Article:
Cavaliers, with LeBron James and Kevin Love, favored by oddsmakers to win 2015 NBA title

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Now that the NBA deck has just about finished shuffling in what was an unusually exciting offseason, it’s time for the oddsmakers in Vegas to weigh in with who they believe has the best chance of taking home the Larry O’Brien trophy next June.

Not surprisingly, the Cleveland Cavaliers — fresh off of signing LeBron James in free agency, and trading for Kevin Love from the Timberwolves — land at the top of the list to win the 2015 NBA title.

Bovada lists Cleveland at 5/2 as the favorites, followed by the Spurs at 4/1, the Bulls at 11/2, and the Thunder at 6/1.

It’s worth noting that sports books don’t set these odds based on who they actually are predicting to win the NBA title; if that were the case, teams like the Spurs (who won it last year) and the Thunder (who have the reigning MVP and a core that’s been together for a few years) would have been much better choices.

The odds are based on where the money is anticipated to come in, and casual fans will be easily swayed by the media swarm surrounding LeBron and Love, thereby being more likely to throw a few bucks down just in case the Cavaliers are able to put things together perhaps more quickly than expected.

Future wagers like these are beyond silly, of course, because all it takes is one key injury over the next 10 months to throw everything into complete chaos. If you are inclined to give it a shot, you want to try to find as much value as possible — which makes San Antonio, Oklahoma City, and possibly even the Clippers (12/1) or Rockets (16/1) far better investments than the Cavaliers.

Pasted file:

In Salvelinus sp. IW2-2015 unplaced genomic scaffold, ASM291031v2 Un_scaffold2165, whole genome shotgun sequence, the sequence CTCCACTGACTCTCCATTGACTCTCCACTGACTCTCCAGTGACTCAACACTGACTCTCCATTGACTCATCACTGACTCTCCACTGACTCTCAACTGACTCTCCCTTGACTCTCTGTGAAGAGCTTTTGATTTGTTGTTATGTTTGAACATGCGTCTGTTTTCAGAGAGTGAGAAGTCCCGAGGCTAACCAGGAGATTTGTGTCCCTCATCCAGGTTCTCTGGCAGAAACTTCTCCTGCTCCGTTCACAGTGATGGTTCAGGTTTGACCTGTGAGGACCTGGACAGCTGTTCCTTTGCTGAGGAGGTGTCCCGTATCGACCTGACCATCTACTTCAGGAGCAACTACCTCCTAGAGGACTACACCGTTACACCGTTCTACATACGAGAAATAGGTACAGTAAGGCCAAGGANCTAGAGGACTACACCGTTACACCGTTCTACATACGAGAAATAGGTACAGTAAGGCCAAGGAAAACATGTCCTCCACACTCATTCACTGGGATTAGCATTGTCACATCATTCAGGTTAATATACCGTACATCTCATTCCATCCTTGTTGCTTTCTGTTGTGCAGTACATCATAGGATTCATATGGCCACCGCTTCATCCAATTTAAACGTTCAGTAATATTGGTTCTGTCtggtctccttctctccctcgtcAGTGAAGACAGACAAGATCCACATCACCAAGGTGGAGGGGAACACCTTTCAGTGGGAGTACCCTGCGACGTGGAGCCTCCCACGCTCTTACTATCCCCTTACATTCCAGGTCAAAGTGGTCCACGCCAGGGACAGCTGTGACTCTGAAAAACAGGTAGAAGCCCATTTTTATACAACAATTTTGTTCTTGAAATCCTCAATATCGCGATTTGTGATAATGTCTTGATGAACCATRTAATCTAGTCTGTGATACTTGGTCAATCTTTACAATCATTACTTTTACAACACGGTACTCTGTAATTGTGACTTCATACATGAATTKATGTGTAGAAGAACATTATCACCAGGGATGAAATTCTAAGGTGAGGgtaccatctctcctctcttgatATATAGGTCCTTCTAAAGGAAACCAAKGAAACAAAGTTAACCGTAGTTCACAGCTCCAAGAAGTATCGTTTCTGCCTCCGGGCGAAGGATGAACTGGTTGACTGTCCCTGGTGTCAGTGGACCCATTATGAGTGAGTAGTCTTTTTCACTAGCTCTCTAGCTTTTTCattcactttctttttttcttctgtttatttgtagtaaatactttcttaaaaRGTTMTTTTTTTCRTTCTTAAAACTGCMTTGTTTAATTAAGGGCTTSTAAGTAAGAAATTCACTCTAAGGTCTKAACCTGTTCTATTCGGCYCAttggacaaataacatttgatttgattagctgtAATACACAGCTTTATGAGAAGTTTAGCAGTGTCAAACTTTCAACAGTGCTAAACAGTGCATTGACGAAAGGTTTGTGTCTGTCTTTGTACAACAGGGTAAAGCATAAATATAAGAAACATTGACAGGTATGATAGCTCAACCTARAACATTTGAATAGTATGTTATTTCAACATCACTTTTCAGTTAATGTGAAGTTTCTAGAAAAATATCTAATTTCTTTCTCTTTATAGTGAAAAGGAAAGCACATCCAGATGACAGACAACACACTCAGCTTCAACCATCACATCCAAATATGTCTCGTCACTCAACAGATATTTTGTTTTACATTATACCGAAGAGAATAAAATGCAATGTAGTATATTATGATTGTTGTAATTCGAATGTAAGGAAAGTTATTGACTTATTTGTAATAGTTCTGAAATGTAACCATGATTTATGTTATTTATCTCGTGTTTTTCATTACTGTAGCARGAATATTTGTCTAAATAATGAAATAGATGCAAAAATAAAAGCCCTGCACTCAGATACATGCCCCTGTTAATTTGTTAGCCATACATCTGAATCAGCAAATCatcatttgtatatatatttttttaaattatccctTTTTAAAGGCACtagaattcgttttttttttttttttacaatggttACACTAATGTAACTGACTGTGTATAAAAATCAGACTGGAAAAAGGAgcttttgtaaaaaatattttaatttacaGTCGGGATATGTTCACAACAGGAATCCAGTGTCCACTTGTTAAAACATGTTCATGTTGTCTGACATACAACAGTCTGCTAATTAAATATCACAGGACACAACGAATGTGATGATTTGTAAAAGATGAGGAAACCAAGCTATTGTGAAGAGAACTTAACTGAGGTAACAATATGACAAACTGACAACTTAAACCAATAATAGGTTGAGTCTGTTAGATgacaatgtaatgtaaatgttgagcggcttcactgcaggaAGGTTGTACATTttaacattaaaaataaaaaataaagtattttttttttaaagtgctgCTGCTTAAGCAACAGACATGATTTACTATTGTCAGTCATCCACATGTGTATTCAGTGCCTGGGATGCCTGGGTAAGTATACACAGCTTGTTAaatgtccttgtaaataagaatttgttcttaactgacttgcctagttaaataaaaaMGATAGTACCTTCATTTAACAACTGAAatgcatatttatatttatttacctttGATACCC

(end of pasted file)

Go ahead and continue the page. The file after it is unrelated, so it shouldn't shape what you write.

Bovada’s complete championship odds for all 30 teams are listed below.

Cleveland Cavaliers 5/2
San Antonio Spurs 4/1
Chicago Bulls 11/2
Oklahoma City Thunder 6/1
Los Angeles Clippers 12/1
Houston Rockets 16/1
Dallas Mavericks 18/1
Golden State Warriors 22/1
Washington Wizards 33/1
Indiana Pacers 40/1
Miami Heat 40/1
Portland Trailblazers 40/1
Memphis Grizzlies 50/1
New York Knicks 50/1
Toronto Raptors 50/1
Charlotte Hornets 66/1
Los Angeles Lakers 66/1
Brooklyn Nets 66/1
Atlanta Hawks 100/1
Boston Celtics 100/1
Denver Nuggets 100/1
New Orleans Pelicans 100/1
Phoenix Suns 100/1
Minnesota Timberwolves 150/1
Detroit Pistons 200/1
Orlando Magic 200/1
Sacramento Kings 250/1
Utah Jazz 250/1
Milwaukee Bucks 300/1
Philadelphia 76ers 300/1

PBT Extra: How big a threat are Pelicans to Warriors?

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Anthony Davis, Jrue Holiday and the New Orleans Pelicans were the surprise of the first round of the NBA playoffs. We knew they were good, but they looked dominant on both ends sweeping the three-seed Portland Trail Blazers right out of the postseason (and into a somber period of reflection).

New Orleans looked like the best team in the West in the first round and now they take all that momentum to Golden State where… let’s not get ahead of ourselves.

In this PBT Extra I discuss how the Pelicans have found an identity, but the matchups against Warriors are dramatically more challenging than what they saw in Portland. And that’s before Stephen Curry returns to the fold.

The Pelicans are a great story, but the pecking order in the West is real for good reason.

Nuggets’ Mason Plumlee undergoes surgery to fix core-muscle injury

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DENVER — Denver Nuggets center Mason Plumlee underwent surgery to fix a core-muscle injury.

The team said Plumlee had the procedure performed Thursday morning by Dr. William Meyers in Philadelphia.